Use delivery bags that are tamper resistant like those pictured here.  As an alternative Seal 2 Go New Takeyou can seal each individual container with a tamper evident sticker, label or tape.  However, there have been several reports where from condensation the sticker “comes off” or “becomes loose” when attaching directly to the product container.  Do not use anything that can be easily recreated by the driver, like staples.  Notify the customer on the receipt or bag what they should look for so the driver can’t switch bags.   Also, make sure that before you seal the bag that all utensils, condiments and napkins are already included inside. 

The Real Cost:

Imagine, a customer getting food and thinking the portion was small? Not complaining, just not returning for more business?

uber eats driver using bathroom

You cannot control the quality of the food when it leaves your door, but if using delivery services, you must do what you can to protect it.  The driver, who might have little or no food service experience is now in charge of food safety and quality for your brand.  Food may get cold or dropped.  In the picture to the left, the driver took a delivery bag into the bathroom stall while doing his “business”.

Before signing up for a third-party service that claims increased sales, you should think about what the real cost is.  The fees of 20-30% of sale price cut into profits and quality control issues that could cause harm to your brand.  It might not be worth the increased sales to your bottom line.

Selling homemade goods using cottage food laws

Sandwich breadDo you make a great cookie or tasty home-baked bread?  Do your friends and family always ask you to decorate cakes for them?

Have you ever thought about starting your own business from home?  You can have up to $25,000 in sales a year and not need a health permit.  Effective October 1, 2019 there is even a pathway for you to sell to retail stores!  There are a few things you need to know first before getting too excited.

You need to understand the Cottage food industry laws in Maryland.  There are some limits on what you can make in your home kitchen.  Some of the foods you can not sell include; Jerky made from meat products, chocolate covered strawberries, cut fruit displays, cupcakes with buttercream icing and fruit pies.  You can sell items like; cookies, chocolate covered pretzels, breads and cakes without potentially hazardous toppings or fillings.  Potentially Hazardous means they need refrigeration.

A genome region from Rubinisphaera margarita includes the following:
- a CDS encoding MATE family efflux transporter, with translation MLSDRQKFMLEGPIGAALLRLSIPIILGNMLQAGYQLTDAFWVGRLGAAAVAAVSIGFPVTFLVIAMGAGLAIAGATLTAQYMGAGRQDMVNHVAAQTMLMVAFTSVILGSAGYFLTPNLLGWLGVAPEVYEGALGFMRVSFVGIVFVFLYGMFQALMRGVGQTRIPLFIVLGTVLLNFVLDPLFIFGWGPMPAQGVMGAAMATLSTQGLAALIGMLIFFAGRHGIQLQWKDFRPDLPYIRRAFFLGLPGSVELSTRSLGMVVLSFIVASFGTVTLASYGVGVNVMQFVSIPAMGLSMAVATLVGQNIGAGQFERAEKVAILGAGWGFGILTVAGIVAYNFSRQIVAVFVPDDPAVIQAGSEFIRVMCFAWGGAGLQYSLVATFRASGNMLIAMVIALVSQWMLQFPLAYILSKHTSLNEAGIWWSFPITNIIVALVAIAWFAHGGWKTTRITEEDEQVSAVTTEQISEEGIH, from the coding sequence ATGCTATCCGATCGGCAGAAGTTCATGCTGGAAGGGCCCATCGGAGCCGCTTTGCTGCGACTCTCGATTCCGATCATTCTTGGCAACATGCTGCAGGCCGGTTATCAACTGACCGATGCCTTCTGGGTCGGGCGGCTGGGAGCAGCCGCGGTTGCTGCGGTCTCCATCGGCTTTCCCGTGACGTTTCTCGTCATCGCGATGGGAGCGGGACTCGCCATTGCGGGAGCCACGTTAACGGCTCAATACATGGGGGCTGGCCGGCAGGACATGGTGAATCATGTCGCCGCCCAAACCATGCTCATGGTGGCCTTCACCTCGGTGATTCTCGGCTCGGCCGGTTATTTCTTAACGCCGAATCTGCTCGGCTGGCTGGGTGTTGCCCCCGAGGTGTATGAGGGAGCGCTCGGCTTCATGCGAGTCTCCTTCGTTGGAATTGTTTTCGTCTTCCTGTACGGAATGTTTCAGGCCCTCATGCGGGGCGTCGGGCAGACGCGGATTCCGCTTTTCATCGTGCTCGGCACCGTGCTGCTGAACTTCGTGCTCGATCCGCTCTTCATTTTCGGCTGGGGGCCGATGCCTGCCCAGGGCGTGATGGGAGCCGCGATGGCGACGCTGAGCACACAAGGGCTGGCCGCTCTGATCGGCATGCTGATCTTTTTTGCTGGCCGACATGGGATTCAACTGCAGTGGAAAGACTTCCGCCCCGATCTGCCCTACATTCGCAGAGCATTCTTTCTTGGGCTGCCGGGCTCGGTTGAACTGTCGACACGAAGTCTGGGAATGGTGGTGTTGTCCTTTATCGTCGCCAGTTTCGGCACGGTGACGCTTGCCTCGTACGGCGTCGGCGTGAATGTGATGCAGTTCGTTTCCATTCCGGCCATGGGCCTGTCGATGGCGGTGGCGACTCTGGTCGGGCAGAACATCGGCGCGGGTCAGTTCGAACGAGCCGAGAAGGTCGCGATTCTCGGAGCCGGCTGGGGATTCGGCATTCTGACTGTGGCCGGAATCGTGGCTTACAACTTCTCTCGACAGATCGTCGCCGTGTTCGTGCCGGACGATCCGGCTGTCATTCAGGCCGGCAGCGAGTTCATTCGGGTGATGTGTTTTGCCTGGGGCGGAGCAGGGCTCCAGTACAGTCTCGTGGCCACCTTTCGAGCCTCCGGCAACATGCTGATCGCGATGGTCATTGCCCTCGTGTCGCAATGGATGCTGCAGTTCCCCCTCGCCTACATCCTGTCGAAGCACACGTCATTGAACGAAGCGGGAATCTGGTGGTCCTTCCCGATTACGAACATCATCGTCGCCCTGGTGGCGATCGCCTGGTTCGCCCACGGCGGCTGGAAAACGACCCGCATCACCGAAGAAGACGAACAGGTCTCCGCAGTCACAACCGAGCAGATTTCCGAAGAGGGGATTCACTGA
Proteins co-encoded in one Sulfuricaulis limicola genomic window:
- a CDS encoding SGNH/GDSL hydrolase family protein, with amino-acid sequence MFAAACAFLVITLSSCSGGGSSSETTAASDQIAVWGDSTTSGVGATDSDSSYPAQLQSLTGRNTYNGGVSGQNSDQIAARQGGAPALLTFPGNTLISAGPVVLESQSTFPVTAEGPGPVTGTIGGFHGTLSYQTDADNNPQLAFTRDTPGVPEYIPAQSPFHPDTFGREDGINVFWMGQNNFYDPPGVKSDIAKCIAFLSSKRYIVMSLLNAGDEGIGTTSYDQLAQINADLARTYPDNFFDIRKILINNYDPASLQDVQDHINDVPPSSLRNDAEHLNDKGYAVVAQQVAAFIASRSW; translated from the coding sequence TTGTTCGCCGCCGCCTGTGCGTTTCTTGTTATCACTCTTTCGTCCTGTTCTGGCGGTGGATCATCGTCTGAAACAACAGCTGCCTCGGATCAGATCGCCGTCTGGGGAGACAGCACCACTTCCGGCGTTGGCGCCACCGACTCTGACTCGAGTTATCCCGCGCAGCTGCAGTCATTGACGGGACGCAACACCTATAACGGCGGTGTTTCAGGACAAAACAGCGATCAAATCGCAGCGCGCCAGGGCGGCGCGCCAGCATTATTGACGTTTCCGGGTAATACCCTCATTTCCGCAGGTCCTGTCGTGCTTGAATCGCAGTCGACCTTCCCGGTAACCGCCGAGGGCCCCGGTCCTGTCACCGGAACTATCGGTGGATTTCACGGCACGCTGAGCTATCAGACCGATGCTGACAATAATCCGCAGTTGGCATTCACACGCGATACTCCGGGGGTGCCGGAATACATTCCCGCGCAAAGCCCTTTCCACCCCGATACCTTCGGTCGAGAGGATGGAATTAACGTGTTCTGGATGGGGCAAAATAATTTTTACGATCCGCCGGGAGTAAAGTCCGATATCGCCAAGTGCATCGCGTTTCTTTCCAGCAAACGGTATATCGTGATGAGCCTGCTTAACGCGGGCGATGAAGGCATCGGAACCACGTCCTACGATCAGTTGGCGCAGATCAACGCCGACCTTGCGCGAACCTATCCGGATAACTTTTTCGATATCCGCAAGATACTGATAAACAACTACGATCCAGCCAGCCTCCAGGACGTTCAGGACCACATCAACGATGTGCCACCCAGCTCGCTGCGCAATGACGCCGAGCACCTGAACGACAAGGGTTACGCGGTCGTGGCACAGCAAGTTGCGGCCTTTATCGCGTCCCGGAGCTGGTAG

You must label your items properly.   For instance you must have the list of ingredients and a statement saying “made by a cottage food business that is not subject to Maryland food safety regulations”.  Your sales also must only be in the state of Maryland.  That includes mailing orders outside the state.

You should also have a good knowledge of food safety.  This can be achieved by taking a food protection manager training.  The one day class is $145 and I bet your customers would be happy to know you have been properly trained in how to protect the food from contamination!  You can even post your official ServSafe certificate on your page!

If you want to learn more about the specific restrictions you can find them by clicking the Cottage Law link.  We are always happy to answer your questions so feel free to call the office at 410-687-1015.

Have a food safe day!

Sue

 

Bad advice on thawing your turkey

It’s that time of year when you are bombarded with posts and emails about food safety and Thanksgiving dinner.  Most of it is excellent advice. However, today I saw a post from a popular site about thawing your turkey. The post mentioned several methods of thawing, including submersed in a pan, under running water that is 70°F or below. However, it neglected to mention that if at anytime the exterior of the turkey goes above 41°F for more than 4 hours you should discard.